The main purpose of the header is to convey your critical contact information so that the potential employer knows how to reach you.
But the secondary purpose of the header is also important: to provide an attractive design element at the top of the page. Everything below the header will be black body text, which hopefully will be interesting to read but unfortunately isn’t very interesting to look at.
The header is critical because it’s the one place on the page where you have any real design options. You can opt for color, creative use of typography and other touches that start your page off with a visual bang. That doesn’t mean it should be garish or loud, but it should be pleasing to the eye.
You can check out Resume.io’s collection of cover letter format examples to get an idea of some good design options for your header.
2. Engage the hiring manager with an appropriate cover letter greeting.
In old-timey days, it used to be OK to write “To Whom It May Concern,” “Dear Sir or Madam,” or even “Gentlemen” in a cover letter greeting. But those days are long gone.
Always try to address your letter to a specific person. If the job posting doesn't mention the hiring manager's name, do some research, and make a call if necessary, to find out who the decision-maker is on the job you want. (But don’t even THINK of misspelling that person’s name, and be sure you know what title they prefer.)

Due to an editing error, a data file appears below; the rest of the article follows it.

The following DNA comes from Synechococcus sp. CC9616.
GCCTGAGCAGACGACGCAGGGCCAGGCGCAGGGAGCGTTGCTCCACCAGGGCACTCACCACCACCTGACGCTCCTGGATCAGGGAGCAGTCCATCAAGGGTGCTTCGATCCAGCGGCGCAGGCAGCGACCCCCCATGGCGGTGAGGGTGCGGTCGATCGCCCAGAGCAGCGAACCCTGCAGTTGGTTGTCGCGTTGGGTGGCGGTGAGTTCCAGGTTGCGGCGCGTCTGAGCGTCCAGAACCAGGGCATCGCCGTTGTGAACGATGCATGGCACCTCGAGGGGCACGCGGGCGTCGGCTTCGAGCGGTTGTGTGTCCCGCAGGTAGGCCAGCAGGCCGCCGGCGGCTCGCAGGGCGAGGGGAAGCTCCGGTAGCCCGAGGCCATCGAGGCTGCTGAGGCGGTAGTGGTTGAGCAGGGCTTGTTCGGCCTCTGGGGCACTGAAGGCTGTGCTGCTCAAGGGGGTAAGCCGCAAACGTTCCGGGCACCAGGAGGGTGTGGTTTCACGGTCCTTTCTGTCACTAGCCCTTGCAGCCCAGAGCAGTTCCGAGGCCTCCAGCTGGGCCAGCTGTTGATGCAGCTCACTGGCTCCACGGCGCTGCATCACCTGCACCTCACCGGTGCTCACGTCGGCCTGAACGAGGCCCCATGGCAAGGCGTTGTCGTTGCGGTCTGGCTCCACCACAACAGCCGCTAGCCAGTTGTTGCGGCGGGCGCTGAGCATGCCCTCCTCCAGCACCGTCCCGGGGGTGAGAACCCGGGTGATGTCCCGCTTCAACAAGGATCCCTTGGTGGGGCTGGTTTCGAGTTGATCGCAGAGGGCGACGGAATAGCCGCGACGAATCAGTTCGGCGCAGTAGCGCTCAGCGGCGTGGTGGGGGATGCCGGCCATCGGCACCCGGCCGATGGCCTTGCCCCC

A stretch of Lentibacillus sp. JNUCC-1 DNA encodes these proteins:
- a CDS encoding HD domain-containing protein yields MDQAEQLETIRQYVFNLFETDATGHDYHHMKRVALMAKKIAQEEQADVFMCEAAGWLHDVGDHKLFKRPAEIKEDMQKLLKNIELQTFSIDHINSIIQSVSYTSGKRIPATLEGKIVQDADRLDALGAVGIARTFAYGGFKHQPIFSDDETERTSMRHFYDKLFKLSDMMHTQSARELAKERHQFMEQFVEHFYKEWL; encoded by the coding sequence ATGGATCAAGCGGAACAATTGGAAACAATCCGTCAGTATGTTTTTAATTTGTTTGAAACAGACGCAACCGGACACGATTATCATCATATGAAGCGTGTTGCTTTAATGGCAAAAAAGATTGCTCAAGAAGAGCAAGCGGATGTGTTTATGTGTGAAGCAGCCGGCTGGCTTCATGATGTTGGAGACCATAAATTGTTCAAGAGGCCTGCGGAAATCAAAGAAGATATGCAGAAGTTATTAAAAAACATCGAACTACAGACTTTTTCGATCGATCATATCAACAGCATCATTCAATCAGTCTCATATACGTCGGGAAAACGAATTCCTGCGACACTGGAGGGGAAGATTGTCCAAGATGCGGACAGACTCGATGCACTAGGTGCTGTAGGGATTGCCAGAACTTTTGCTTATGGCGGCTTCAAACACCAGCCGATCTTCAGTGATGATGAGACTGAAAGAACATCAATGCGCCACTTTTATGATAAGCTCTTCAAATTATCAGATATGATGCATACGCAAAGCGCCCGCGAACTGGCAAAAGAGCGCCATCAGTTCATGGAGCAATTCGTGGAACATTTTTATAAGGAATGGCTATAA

Psychologists have found that people get a little thrill from reading their own names, and it tends to make them to sit up and pay attention. Also, a letter addressed to a specific person is more likely to be answered than a letter sent to an entire department. In some cases you may find that the name of the hiring manager or recruiter is purposefully undisclosed, and if so, you might need to say something more generic like “Dear Hiring Manager” or “Dear (Company Name) Hiring Team.”
3. Write an irresistible cover letter introduction.